• Write in plain language - Create a copy that users can understand effortlessly with the first read or listen.

  • Avoid fancy fonts - Steer clear of fancy fonts as they can be incomprehensible for screen readers.

  • Use abbreviations thoughtfully - Be cautious with abbreviations as they can be confusing for some readers.

  • Avoid alternating caps or all Caps - Refrain from using alternating caps or all caps. This reads as gibberish for screen readers.

  • No letter replacements with asterisks - Don't replace letters with asterisks because it disrupts the flow for screen readers.

  • Write hashtags in Pascal Case - Capitalize the first letter of every word in your hashtags for proper readability by screen readers. For example, #TheBrandNewOutlet

Create Accessible Visuals

Social media visuals pose accessibility challenges, particularly for users with vision impairments relying on screen readers. Ensuring inclusivity in your visuals is simple and crucial for a diverse audience. Here is how to create accessible videos;

  • Check color contrast - Follow WCAG recommendations for a text-background contrast of at least 4.5:1. Utilize free tools like color contrast analyzers to verify readability. You should also avoid placing text on images for enhanced legibility.

  • Diversify communication beyond color - Avoid relying solely on color to convey meaning. Incorporate symbols, patterns, or labels to enhance comprehension, especially for users with color vision impairments.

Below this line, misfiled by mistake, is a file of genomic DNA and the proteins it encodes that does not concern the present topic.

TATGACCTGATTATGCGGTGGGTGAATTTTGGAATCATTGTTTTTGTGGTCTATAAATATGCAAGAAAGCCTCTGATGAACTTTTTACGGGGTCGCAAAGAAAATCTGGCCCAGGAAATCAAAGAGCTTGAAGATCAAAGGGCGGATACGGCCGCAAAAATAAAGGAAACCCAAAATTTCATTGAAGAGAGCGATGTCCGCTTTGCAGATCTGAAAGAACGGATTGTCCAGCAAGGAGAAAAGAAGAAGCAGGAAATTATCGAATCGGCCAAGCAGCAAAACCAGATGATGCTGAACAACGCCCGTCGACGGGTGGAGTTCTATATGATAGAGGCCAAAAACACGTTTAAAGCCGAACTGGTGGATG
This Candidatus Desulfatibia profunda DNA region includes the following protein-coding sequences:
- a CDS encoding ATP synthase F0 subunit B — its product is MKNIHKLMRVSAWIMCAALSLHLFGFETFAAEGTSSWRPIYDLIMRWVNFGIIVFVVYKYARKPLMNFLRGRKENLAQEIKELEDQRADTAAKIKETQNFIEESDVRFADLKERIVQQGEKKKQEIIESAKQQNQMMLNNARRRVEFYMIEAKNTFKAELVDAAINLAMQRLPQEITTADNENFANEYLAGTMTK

• Consider animated image impact - Avoid animated images with flashing or excessive movement to prevent triggering conditions like epilepsy or migraines. Prioritize static or gently moving visuals.

  • Limit text on images - Minimize text on visuals. If extensive text is necessary, include it in the post caption and allow users to customize size, color, and language for improved accessibility.

Be Careful with Memes and Emojis

While emojis and memes are internet and social media staples, they aren't universally accessible. Memes, often featuring text overlays on images, pose additional challenges for inclusivity. To ensure accessibility;

  • Avoid emojis as bullet points - Refrain from using emojis as bullet points, as screen readers read each emoji's alt text aloud, potentially lengthening the list and compromising clarity.

  • Describe content and context - When adding alt text to memes, provide detailed descriptions of content and context. Explain the humor or punchline for a more inclusive experience.